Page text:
I would take whatever Intel, Microsoft and others say and write about the digital divide projects they support with a grain of salt and look for independent evaluations of their activities. The more we get indebted in one way or another to the large corporations that are becoming increasing active in "development" circles, whether through their corporate social responsibility programs or their more direct marketing, the more it becomes difficult to find anyone really capable of saying whether their activities are successful or not -- or anyone who can tell them how to improve their programs.
I would ask questions about sustainability. Intel, Microsoft and the like are just like traditional donor agencies in many ways. They support projects, activities that have a beginning and an end. Ideally, when the project ends -- from their perpective -- there has to be a way of keeping the activities running, to maintain the computers, to keep paying for the connectivity, to find funding to replace the computers when they become obsolete, to continuously train people... etc...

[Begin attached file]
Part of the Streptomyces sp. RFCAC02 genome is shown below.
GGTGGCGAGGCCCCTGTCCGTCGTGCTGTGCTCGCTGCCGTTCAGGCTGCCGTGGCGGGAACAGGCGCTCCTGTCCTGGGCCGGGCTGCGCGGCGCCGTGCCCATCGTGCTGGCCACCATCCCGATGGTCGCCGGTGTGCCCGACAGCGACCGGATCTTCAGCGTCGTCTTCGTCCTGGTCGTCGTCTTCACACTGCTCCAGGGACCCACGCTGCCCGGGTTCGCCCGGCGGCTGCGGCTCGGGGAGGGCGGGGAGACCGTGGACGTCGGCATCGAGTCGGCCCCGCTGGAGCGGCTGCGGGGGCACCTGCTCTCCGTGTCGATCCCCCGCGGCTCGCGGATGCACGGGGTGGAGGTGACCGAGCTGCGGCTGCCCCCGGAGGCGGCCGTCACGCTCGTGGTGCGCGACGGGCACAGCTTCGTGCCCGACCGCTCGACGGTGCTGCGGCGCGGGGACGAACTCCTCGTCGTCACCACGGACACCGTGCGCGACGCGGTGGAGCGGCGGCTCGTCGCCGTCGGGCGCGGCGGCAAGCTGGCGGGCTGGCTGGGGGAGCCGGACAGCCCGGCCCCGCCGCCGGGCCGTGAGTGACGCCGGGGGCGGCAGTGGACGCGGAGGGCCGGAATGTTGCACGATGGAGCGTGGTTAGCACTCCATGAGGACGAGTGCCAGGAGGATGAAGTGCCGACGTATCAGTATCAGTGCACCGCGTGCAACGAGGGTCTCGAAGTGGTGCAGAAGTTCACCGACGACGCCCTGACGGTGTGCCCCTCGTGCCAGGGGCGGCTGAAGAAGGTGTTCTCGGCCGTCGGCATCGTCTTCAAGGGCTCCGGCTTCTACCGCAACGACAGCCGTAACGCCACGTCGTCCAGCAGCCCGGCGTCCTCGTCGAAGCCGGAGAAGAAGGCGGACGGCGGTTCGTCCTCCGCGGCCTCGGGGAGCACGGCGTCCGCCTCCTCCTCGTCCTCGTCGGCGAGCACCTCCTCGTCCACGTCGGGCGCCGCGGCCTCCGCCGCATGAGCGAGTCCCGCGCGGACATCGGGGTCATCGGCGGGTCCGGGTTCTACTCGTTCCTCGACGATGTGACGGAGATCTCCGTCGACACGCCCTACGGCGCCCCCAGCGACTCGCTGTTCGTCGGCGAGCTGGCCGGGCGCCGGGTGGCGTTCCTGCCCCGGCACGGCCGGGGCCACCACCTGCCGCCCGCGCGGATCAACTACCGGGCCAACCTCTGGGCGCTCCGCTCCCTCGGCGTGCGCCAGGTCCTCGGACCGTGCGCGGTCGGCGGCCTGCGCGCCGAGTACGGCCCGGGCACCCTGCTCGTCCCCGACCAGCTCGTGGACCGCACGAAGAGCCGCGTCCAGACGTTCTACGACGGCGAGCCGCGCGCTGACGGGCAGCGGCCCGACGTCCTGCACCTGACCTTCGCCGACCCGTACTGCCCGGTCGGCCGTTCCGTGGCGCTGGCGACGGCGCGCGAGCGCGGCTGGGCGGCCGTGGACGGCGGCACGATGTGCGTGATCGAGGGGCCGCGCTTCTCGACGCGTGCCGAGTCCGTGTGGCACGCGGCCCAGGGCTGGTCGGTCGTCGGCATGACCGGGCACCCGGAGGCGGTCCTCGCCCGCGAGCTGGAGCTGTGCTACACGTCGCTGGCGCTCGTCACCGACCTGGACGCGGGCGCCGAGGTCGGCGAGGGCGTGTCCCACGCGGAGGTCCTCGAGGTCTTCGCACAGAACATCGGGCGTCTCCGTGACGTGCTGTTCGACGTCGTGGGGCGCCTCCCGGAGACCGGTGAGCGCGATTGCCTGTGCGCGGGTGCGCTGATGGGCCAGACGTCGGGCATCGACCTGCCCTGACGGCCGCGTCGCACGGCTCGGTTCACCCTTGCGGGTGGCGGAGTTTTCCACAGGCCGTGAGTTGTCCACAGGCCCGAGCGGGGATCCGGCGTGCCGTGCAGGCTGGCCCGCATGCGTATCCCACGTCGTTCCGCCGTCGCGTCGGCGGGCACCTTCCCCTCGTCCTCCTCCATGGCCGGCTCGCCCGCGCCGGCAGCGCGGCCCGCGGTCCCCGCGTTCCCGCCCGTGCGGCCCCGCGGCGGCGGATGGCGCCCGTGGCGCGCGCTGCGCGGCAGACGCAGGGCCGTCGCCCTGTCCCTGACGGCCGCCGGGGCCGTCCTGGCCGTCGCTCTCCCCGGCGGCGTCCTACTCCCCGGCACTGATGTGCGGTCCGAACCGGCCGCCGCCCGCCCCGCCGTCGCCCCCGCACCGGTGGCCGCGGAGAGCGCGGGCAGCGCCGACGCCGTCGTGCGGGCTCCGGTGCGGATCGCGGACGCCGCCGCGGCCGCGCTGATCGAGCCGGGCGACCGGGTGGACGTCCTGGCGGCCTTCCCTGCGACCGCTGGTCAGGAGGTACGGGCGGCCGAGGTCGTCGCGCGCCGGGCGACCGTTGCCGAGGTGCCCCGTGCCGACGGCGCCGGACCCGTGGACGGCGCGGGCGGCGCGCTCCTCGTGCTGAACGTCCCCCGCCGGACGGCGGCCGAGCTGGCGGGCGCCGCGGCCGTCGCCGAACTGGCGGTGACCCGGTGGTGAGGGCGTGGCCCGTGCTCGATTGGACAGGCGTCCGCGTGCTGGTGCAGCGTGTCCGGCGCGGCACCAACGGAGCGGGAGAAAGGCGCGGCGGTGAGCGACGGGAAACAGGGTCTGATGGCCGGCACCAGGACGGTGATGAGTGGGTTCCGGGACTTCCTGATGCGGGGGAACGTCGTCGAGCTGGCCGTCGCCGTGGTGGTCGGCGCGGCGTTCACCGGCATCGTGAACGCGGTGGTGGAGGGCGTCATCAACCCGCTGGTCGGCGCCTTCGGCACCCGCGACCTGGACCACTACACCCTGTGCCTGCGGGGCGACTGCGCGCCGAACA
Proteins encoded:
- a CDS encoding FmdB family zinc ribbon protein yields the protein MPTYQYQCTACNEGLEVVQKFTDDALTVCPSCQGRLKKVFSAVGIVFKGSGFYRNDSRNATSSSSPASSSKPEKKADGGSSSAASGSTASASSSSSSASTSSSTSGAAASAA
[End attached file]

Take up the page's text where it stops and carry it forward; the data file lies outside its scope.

that is very true, the sustainability of all big corporate projects and the validaty of them is sometimes rather vague.
Your point about Intel, Microsoft, Cisco and other donating companies is well taken. It may be the passionate people who keep the programs going, but who is going to pay the bills? Perhaps the corporate world could pay the universities to evaluate and run the programs. I think Standford is doing just in Africa with Ken Banks and the mobile phone project I mentioned in an earlier post.
Here is one of Ken's presentation:
A very nice project that shows the possibilities of mobile projects is on citizen journalism in Africa
In addition to this, you do not even need electricity for your mobile if you connect a solar panel to your phone:
the chinese model
the stand alone solar panel